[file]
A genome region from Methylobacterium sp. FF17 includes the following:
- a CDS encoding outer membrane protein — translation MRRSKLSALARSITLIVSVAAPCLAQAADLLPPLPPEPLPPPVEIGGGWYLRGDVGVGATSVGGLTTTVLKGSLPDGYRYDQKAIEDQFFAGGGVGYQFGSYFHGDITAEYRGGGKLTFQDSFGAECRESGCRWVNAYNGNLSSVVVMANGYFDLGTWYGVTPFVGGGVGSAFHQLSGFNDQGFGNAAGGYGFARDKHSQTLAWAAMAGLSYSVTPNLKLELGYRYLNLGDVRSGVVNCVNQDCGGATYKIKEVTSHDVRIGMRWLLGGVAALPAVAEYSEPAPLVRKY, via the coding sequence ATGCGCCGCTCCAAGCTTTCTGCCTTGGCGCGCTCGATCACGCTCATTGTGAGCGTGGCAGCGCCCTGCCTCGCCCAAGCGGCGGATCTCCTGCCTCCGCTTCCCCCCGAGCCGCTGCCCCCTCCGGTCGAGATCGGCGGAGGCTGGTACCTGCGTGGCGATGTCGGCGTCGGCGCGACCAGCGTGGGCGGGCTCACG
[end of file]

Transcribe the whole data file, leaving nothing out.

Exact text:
A genome region from Methylobacterium sp. FF17 includes the following:
- a CDS encoding outer membrane protein — translation MRRSKLSALARSITLIVSVAAPCLAQAADLLPPLPPEPLPPPVEIGGGWYLRGDVGVGATSVGGLTTTVLKGSLPDGYRYDQKAIEDQFFAGGGVGYQFGSYFHGDITAEYRGGGKLTFQDSFGAECRESGCRWVNAYNGNLSSVVVMANGYFDLGTWYGVTPFVGGGVGSAFHQLSGFNDQGFGNAAGGYGFARDKHSQTLAWAAMAGLSYSVTPNLKLELGYRYLNLGDVRSGVVNCVNQDCGGATYKIKEVTSHDVRIGMRWLLGGVAALPAVAEYSEPAPLVRKY, via the coding sequence ATGCGCCGCTCCAAGCTTTCTGCCTTGGCGCGCTCGATCACGCTCATTGTGAGCGTGGCAGCGCCCTGCCTCGCCCAAGCGGCGGATCTCCTGCCTCCGCTTCCCCCCGAGCCGCTGCCCCCTCCGGTCGAGATCGGCGGAGGCTGGTACCTGCGTGGCGATGTCGGCGTCGGCGCGACCAGCGTGGGCGGGCTCACG